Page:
“We’re surrounded by the 10, the 605 and the 60,” Wong said. “[The freeways] become like the clogged arteries of the neighborhood.”

The parks that El Monte does have are often flanked by one of these surrounding freeways. Fletcher Park, for instance, is directly adjacent to both the 10 freeway and the El Monte Bus Station — what Wong described as the largest bus station west of the Mississippi.

The San Gabriel Valley Greenway Network is an initiative intended to restore balance to the area, hoping to transform storm channels, washes and creeks into a network of multi-use paths. The paths, in addition to providing space for residents to walk and bike, would connect neighboring communities — and the parks in those communities — lessening the need for cars.

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Community organizer discusses life as a senior in Little Tokyo

The following post was written by intern Maggie Su as part of a series of profiles of API members of the community.

Yasue Clark, a community organizer at Little Tokyo Service Center (LTSC), works with low-income seniors who live in affordable housing units in Little Tokyo. She has worked at LTSC for the past seven years, advocating for seniors who are ill-equipped to raise their own voice.

About 800 seniors live in Little Tokyo, according to Clark. Most are monolingual, speaking either Japanese or Korean.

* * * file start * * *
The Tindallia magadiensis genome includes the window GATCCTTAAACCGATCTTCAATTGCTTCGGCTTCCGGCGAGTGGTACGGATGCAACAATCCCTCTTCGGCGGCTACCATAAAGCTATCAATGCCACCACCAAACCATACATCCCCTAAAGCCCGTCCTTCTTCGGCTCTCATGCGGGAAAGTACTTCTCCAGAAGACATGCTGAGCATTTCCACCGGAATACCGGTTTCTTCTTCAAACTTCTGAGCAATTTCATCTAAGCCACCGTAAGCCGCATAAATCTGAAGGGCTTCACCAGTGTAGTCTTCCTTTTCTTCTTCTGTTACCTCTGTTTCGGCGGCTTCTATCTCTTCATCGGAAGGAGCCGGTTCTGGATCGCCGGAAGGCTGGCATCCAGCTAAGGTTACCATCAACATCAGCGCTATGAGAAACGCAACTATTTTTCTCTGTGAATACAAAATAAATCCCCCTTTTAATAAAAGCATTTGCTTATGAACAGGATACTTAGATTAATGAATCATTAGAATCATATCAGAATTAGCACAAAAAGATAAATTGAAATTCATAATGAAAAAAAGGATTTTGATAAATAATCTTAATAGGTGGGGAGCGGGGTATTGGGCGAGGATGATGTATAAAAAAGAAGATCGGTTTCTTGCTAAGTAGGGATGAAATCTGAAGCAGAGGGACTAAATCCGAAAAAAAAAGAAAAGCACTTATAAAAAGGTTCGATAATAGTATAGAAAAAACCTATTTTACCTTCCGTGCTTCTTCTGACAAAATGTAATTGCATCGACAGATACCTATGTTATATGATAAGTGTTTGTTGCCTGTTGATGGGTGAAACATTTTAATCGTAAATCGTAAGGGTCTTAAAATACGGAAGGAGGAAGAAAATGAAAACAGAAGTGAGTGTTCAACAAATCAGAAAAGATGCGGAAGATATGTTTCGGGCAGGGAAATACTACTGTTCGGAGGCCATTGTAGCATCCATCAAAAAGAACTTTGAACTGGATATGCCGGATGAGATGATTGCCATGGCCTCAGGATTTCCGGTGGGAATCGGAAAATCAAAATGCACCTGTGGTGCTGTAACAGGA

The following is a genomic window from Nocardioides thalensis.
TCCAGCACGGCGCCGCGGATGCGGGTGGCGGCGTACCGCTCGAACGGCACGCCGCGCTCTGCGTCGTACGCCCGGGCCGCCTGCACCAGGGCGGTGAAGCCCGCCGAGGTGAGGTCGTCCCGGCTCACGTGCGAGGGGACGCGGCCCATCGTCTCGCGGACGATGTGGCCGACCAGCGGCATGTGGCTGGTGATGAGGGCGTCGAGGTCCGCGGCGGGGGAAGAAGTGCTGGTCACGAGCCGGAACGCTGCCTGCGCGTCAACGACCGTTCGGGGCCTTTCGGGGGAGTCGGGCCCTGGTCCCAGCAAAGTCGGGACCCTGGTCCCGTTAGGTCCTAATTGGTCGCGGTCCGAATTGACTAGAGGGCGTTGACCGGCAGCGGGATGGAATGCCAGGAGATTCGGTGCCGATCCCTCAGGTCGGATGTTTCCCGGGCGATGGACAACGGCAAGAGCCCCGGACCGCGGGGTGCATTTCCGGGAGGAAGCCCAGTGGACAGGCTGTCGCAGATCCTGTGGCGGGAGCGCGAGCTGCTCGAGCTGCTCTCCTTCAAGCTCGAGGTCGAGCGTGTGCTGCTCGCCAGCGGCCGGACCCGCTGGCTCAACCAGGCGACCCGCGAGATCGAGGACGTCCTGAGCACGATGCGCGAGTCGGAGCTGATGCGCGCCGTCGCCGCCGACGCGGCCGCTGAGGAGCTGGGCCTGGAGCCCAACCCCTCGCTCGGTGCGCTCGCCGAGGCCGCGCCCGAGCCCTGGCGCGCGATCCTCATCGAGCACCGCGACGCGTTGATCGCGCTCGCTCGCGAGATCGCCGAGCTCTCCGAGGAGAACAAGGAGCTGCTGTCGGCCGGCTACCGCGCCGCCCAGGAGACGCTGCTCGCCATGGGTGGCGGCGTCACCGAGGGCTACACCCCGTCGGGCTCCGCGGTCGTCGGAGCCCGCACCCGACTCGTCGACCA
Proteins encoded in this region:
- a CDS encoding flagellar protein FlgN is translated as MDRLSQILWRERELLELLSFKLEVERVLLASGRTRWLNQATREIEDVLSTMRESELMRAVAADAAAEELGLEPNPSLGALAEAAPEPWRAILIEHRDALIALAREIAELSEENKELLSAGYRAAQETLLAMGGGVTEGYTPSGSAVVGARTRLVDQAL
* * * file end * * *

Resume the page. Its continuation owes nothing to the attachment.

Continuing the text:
“Because they’re monolingual and also [because] they’re low-income, their voice hardly ever gets heard,” Clark said. “Most of them are invisible.”

Clark, a Tokyo native, does not speak Korean, so she primarily works with the Japanese-speaking seniors. Nevertheless, she does her best to organize activities for the seniors, planning crafts, workshops and field trips. She hopes to take them to the Downtown Women’s Center soon in an attempt to address misconceptions they may have about the homeless.

Compared to Tokyo, Los Angeles is much less pedestrian oriented; far fewer people walk on LA streets. Clark believes insufficient public transportation is a major contributing factor to LA’s excess of cars, which, in turn, makes the city less hospitable to pedestrians.

“Most of the time it feels like cars have the right of way, not pedestrians,” Clark said.

Furthermore, many sidewalks are poorly maintained, with exposed tree roots that pose a tripping hazard and nonfunctional street lights that make residents feel unsafe after dark.

Little Tokyo, though, is a more pedestrian-friendly neighborhood than most in LA. Both a grocery store and a medical center with doctors’ offices, a pharmacy and a blood testing lab are within walking distance for senior residents.

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Biking enthusiast discusses cycling in Los Angeles, Orange County

The following post was written by intern Maggie Su as part of a series of profiles of API members of the community.